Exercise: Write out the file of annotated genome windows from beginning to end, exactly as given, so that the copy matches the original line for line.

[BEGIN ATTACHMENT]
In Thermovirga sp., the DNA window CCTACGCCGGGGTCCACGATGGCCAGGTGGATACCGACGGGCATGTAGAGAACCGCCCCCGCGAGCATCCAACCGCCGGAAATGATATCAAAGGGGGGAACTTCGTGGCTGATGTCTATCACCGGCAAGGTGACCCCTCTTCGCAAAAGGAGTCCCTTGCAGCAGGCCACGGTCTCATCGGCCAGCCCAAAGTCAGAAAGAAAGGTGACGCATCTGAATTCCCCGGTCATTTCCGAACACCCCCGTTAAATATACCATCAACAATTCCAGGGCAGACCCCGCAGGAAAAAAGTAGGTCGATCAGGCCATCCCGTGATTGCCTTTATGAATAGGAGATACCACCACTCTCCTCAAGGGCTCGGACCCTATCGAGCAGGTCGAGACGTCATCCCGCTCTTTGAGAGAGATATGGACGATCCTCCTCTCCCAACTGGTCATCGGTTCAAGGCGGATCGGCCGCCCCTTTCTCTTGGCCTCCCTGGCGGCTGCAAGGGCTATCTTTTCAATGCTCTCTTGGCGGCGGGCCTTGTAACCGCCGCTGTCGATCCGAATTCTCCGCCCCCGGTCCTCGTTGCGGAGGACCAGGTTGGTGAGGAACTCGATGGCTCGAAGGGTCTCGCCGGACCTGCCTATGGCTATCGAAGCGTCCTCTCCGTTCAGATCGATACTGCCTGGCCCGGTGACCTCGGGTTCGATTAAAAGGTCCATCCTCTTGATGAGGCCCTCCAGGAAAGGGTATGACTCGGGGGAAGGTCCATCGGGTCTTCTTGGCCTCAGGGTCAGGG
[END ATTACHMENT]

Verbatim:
In Thermovirga sp., the DNA window CCTACGCCGGGGTCCACGATGGCCAGGTGGATACCGACGGGCATGTAGAGAACCGCCCCCGCGAGCATCCAACCGCCGGAAATGATATCAAAGGGGGGAACTTCGTGGCTGATGTCTATCACCGGCAAGGTGACCCCTCTTCGCAAAAGGAGTCCCTTGCAGCAGGCCACGGTCTCATCGGCCAGCCCAAAGTCAGAAAGAAAGGTGACGCATCTGAATTCCCCGGTCATTTCCGAACACCCCCGTTAAATATACCATCAACAATTCCAGGGCAGACCCCGCAGGAAAAAAGTAGGTCGATCAGGCCATCCCGTGATTGCCTTTATGAATAGGAGATACCACCACTCTCCTCAAGGGCTCGGACCCTATCGAGCAGGTCGAGACGTCATCCCGCTCTTTGAGAGAGATATGGACGATCCTCCTCTCCCAACTGGTCATCGGTTCAAGGCGGATCGGCCGCCCCTTTCTCTTGGCCTCCCTGGCGGCTGCAAGGGCTATCTTTTCAATGCTCTCTTGGCGGCGGGCCTTGTAACCGCCGCTGTCGATCCGAATTCTCCGCCCCCGGTCCTCGTTGCGGAGGACCAGGTTGGTGAGGAACTCGATGGCTCGAAGGGTCTCGCCGGACCTGCCTATGGCTATCGAAGCGTCCTCTCCGTTCAGATCGATACTGCCTGGCCCGGTGACCTCGGGTTCGATTAAAAGGTCCATCCTCTTGATGAGGCCCTCCAGGAAAGGGTATGACTCGGGGGAAGGTCCATCGGGTCTTCTTGGCCTCAGGGTCAGGG